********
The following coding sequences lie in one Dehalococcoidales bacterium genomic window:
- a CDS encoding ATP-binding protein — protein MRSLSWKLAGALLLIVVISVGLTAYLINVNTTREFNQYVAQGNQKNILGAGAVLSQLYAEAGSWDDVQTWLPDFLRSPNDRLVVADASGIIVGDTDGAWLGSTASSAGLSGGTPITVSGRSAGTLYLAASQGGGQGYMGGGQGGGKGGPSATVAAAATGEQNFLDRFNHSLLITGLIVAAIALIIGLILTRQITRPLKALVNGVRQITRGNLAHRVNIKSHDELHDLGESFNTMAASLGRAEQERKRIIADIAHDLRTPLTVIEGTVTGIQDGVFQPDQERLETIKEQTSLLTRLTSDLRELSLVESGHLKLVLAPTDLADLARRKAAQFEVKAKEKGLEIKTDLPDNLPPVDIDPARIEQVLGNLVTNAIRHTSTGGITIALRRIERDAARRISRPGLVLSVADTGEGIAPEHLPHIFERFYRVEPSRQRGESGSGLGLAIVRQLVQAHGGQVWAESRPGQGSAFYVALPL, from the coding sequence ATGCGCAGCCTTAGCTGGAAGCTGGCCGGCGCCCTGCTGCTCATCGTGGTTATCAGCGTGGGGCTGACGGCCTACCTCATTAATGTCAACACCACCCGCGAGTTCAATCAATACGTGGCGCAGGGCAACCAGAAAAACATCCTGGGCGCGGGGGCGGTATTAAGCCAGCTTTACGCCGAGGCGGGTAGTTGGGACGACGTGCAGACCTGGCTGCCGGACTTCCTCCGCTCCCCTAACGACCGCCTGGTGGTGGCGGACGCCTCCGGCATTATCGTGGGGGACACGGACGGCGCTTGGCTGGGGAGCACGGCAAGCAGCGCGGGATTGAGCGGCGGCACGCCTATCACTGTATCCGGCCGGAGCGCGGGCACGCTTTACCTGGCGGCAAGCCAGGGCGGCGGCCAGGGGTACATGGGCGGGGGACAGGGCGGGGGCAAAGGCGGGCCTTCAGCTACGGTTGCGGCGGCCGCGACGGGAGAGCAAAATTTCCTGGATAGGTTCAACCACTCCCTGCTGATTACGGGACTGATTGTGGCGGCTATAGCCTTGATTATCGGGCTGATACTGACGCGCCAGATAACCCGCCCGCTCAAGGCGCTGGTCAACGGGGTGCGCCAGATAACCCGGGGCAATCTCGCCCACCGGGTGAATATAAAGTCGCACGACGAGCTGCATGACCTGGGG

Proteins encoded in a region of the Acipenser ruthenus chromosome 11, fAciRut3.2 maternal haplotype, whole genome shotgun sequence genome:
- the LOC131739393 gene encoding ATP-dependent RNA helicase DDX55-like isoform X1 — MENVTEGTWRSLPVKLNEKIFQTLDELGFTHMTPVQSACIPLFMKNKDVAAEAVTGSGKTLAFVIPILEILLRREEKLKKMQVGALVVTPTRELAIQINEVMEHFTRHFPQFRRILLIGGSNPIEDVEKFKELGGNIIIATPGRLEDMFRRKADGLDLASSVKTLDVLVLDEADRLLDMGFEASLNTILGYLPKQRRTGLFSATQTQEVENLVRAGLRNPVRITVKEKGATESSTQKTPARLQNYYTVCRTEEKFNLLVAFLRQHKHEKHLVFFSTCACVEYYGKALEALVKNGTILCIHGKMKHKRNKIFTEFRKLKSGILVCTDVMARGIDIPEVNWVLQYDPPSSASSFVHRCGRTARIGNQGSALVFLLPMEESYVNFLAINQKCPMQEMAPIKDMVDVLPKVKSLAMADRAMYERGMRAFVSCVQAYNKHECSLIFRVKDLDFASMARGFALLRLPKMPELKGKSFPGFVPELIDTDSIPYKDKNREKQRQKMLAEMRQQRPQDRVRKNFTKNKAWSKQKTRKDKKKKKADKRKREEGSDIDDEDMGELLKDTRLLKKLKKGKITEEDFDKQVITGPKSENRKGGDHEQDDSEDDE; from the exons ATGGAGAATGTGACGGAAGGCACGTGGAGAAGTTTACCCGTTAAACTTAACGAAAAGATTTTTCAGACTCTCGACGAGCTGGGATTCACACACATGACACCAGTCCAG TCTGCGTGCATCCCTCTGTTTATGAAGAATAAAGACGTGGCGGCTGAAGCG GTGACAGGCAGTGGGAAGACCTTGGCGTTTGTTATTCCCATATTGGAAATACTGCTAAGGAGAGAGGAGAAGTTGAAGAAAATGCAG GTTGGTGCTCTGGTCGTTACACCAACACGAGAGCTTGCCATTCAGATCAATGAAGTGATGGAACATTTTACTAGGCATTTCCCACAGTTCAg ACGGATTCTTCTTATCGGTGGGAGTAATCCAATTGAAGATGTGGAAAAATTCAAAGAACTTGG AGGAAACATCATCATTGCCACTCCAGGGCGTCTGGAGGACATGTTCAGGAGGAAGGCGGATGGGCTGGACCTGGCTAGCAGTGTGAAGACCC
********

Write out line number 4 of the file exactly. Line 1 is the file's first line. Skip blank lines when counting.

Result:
- the LOC131739393 gene encoding ATP-dependent RNA helicase DDX55-like isoform X1 — MENVTEGTWRSLPVKLNEKIFQTLDELGFTHMTPVQSACIPLFMKNKDVAAEAVTGSGKTLAFVIPILEILLRREEKLKKMQVGALVVTPTRELAIQINEVMEHFTRHFPQFRRILLIGGSNPIEDVEKFKELGGNIIIATPGRLEDMFRRKADGLDLASSVKTLDVLVLDEADRLLDMGFEASLNTILGYLPKQRRTGLFSATQTQEVENLVRAGLRNPVRITVKEKGATESSTQKTPARLQNYYTVCRTEEKFNLLVAFLRQHKHEKHLVFFSTCACVEYYGKALEALVKNGTILCIHGKMKHKRNKIFTEFRKLKSGILVCTDVMARGIDIPEVNWVLQYDPPSSASSFVHRCGRTARIGNQGSALVFLLPMEESYVNFLAINQKCPMQEMAPIKDMVDVLPKVKSLAMADRAMYERGMRAFVSCVQAYNKHECSLIFRVKDLDFASMARGFALLRLPKMPELKGKSFPGFVPELIDTDSIPYKDKNREKQRQKMLAEMRQQRPQDRVRKNFTKNKAWSKQKTRKDKKKKKADKRKREEGSDIDDEDMGELLKDTRLLKKLKKGKITEEDFDKQVITGPKSENRKGGDHEQDDSEDDE; from the exons ATGGAGAATGTGACGGAAGGCACGTGGAGAAGTTTACCCGTTAAACTTAACGAAAAGATTTTTCAGACTCTCGACGAGCTGGGATTCACACACATGACACCAGTCCAG TCTGCGTGCATCCCTCTGTTTATGAAGAATAAAGACGTGGCGGCTGAAGCG GTGACAGGCAGTGGGAAGACCTTGGCGTTTGTTATTCCCATATTGGAAATACTGCTAAGGAGAGAGGAGAAGTTGAAGAAAATGCAG GTTGGTGCTCTGGTCGTTACACCAACACGAGAGCTTGCCATTCAGATCAATGAAGTGATGGAACATTTTACTAGGCATTTCCCACAGTTCAg ACGGATTCTTCTTATCGGTGGGAGTAATCCAATTGAAGATGTGGAAAAATTCAAAGAACTTGG AGGAAACATCATCATTGCCACTCCAGGGCGTCTGGAGGACATGTTCAGGAGGAAGGCGGATGGGCTGGACCTGGCTAGCAGTGTGAAGACCC